Genesis covers a time span of more than two thousand years. Its linear timeline has been the subject of some debate, but to quibble over dates would be to ignore the true purpose and importance of the text itself. There are several main themes introduced in this book. God as a singular deity is introduced in Genesis. The first words of the Bible state, “In the beginning God” and recognizes the self-realization of God. It shines a bright light onto the character of God, how He sees Himself as well as humanity.


In Genesis, God makes several agreements or covenants with mankind, four in this book. In the beginning, we are introduced to two iconic individuals Adam and Eve in the Garden of Eden. The Eden and Adam covenants are most certainly related. In the Eden covenant, Adam is charged with dominion over the Earth and all its creatures, setting up a relationship that endures to this day. After Adam eats the forbidden fruit of knowledge, the second covenant, the Adam covenant is formed, by which grand punishments are handed down upon mankind. The third covenant in Genesis is the Noah covenant, whereby God promises to never wipe out the creatures of Earth again with a catastrophic flood, revealing the first true accounts of God’s grace and mercy. The final covenant of Genesis is the covenant with Abraham, arguably one of the most important in history. Abraham becomes the father of a great nation, known as Israel and God promises to bless Abraham’s seed for all time. He grants the seed of Abraham specific lands to rule over and promises to bring redemption and blessings upon them. These covenants are of profound importance to the rest of the Bible and establish the framework by which God’s will is to be interpreted going forth for all eternity.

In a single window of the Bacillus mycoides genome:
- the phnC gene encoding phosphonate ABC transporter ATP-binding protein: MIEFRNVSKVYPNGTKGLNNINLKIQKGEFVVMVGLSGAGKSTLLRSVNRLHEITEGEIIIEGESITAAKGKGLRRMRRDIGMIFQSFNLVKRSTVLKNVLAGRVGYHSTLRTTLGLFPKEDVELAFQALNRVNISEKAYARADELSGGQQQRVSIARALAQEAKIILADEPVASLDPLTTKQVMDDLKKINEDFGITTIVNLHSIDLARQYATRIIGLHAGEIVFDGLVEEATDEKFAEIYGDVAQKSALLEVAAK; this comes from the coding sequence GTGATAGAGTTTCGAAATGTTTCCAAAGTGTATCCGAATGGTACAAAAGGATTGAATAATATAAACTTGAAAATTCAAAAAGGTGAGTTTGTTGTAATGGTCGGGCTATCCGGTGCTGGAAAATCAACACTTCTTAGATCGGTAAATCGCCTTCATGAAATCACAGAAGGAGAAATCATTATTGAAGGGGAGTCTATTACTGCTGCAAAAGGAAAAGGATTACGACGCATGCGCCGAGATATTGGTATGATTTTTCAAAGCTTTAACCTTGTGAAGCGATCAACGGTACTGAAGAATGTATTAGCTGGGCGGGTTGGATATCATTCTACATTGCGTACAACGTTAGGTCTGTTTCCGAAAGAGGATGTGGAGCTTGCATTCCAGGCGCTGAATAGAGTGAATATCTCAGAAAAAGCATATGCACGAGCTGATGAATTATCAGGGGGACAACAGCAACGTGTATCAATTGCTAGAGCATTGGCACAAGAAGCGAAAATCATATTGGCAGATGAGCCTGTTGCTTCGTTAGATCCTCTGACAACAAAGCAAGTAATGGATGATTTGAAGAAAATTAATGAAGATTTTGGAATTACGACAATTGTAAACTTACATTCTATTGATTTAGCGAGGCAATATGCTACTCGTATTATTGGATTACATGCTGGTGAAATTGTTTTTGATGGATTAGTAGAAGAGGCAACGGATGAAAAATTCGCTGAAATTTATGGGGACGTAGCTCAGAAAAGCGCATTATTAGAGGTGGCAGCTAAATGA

Whereby the beginning of Genesis is quite glorious and divine, the latter portions of the book deal with earthly, flawed individuals that possess qualities we can all identify with: suffering, heartache, pride and defeat. There are characters that would rival any modern day soap star’s rise and fall from grace, such as Isaac, Jacob, Esau, and Rachel. The book of Genesis ends with the death of Joseph, an important figure for Israel, whose familial hardships set up the dramatic experiences to take place during the Israelites’ time in the land of Egypt.